Any infant less than 28 days old with a rectal temperature of 100.1°F (38°C) should be evaluated for neonatal sepsis. This starts with a physical examination and complete medical history, including details of the pregnancy, labor, and birth.
Various blood tests and laboratory tests are used to confirm the diagnosis, identify the cause of the sepsis, and determine the most appropriate antibiotic therapy. The most common tests used include a complete blood count, blood tests, clinical urine tests, and cerebrospinal fluid cultures, and C-reactive protein, which is a non-specific indicator of inflammation. Blood chemistry panels, including blood sugar tests, liver function tests, and tests to assess renal function, are also useful in identifying neonatal sepsis and ruling out other health conditions.
Images of the chest and abdomen are often necessary and are usually obtained through X-rays or medical ultrasounds.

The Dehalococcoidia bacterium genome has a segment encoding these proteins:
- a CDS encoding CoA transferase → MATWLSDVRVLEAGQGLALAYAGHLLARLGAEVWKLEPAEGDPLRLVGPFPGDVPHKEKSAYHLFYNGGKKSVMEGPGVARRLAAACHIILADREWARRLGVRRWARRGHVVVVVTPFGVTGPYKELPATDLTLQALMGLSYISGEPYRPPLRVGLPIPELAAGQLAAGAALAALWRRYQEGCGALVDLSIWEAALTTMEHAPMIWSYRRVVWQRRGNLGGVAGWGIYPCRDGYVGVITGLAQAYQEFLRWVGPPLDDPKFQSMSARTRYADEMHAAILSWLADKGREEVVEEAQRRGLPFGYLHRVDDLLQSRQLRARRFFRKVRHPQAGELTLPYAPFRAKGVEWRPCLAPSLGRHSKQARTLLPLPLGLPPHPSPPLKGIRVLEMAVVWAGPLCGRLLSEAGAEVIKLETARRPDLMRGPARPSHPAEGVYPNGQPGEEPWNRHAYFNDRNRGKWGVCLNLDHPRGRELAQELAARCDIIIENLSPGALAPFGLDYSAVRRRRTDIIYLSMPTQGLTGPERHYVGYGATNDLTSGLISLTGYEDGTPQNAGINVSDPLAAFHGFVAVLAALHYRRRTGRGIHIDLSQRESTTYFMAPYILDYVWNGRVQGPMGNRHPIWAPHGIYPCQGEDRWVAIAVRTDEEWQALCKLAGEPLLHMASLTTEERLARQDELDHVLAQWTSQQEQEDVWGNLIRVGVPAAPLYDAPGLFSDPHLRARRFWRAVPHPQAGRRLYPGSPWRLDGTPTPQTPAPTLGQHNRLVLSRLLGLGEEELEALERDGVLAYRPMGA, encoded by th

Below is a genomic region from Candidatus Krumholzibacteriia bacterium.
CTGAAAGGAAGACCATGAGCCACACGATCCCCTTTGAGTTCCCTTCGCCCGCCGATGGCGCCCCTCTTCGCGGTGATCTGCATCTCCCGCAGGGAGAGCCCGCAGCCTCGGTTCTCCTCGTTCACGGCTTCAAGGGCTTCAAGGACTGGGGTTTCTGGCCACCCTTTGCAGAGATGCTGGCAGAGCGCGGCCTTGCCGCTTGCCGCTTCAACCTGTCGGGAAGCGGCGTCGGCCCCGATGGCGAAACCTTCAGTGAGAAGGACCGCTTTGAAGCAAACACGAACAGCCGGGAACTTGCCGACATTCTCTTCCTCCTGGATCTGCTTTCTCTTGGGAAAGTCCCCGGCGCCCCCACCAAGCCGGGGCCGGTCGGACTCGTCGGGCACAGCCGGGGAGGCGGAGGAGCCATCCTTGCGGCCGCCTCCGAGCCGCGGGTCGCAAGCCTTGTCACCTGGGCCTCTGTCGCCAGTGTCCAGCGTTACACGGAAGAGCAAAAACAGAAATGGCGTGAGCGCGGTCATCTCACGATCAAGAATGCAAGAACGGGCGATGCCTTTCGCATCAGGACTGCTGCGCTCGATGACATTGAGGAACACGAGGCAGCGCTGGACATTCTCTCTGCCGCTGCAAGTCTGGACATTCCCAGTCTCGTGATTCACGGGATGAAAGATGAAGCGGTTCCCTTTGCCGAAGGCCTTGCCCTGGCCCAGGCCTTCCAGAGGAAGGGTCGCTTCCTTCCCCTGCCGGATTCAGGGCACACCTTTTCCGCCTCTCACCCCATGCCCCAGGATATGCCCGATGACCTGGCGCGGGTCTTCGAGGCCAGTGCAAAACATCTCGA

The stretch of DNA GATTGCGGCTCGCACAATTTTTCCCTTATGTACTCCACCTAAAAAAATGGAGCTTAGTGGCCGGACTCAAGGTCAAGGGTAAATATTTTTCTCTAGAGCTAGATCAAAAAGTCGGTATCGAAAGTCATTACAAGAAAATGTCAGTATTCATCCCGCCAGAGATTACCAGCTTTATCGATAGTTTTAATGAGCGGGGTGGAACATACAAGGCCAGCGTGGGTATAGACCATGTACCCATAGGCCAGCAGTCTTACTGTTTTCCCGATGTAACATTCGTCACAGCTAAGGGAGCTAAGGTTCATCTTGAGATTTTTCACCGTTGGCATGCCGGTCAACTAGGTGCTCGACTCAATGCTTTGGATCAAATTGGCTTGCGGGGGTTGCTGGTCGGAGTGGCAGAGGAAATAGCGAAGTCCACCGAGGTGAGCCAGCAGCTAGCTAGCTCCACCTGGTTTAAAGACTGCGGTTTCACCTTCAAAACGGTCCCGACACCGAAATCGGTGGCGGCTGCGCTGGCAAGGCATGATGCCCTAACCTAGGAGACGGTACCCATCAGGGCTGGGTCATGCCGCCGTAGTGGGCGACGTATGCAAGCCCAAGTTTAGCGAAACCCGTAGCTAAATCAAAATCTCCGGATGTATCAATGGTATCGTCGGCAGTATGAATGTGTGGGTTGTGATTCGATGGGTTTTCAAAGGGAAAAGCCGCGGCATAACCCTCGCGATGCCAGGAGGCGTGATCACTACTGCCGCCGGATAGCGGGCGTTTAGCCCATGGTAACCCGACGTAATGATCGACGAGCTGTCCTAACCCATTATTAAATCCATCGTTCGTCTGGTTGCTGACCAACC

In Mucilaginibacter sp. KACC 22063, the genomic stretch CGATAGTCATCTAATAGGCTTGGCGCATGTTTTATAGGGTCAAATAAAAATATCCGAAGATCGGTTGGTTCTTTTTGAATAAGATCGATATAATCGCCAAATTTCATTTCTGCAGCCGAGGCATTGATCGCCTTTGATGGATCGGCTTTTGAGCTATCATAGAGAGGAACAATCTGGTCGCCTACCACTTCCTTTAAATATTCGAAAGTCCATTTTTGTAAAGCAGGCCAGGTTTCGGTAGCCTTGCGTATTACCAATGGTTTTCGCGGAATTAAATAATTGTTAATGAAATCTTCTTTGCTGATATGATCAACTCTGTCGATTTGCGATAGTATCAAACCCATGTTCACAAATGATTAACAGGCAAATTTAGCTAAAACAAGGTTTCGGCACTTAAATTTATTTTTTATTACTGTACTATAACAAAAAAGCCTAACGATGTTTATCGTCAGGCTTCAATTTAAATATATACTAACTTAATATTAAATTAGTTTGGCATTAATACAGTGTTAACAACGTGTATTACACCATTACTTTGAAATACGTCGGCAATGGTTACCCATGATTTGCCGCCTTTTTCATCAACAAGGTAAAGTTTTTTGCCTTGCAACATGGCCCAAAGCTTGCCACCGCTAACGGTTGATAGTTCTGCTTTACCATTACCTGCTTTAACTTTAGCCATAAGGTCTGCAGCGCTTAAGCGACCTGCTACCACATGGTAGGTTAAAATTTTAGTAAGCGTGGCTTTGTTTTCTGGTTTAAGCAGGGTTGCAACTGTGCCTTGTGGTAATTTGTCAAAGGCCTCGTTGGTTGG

Treatment & Therapy
Treatment for neonatal sepsis can vary depending on the age of the infant and the severity of the infection. Mild symptoms may simply require careful monitoring. Infants less than a month old or who have severe symptoms typically require antibiotic treatment and hospitalization. In very young infants, treatment is often started before the lab results are back. Treatment for sepsis that is confirmed by laboratory tests typically takes 7 to 21 days. The specific course of treatment and therapeutic measures depends on the nature and location of the infection.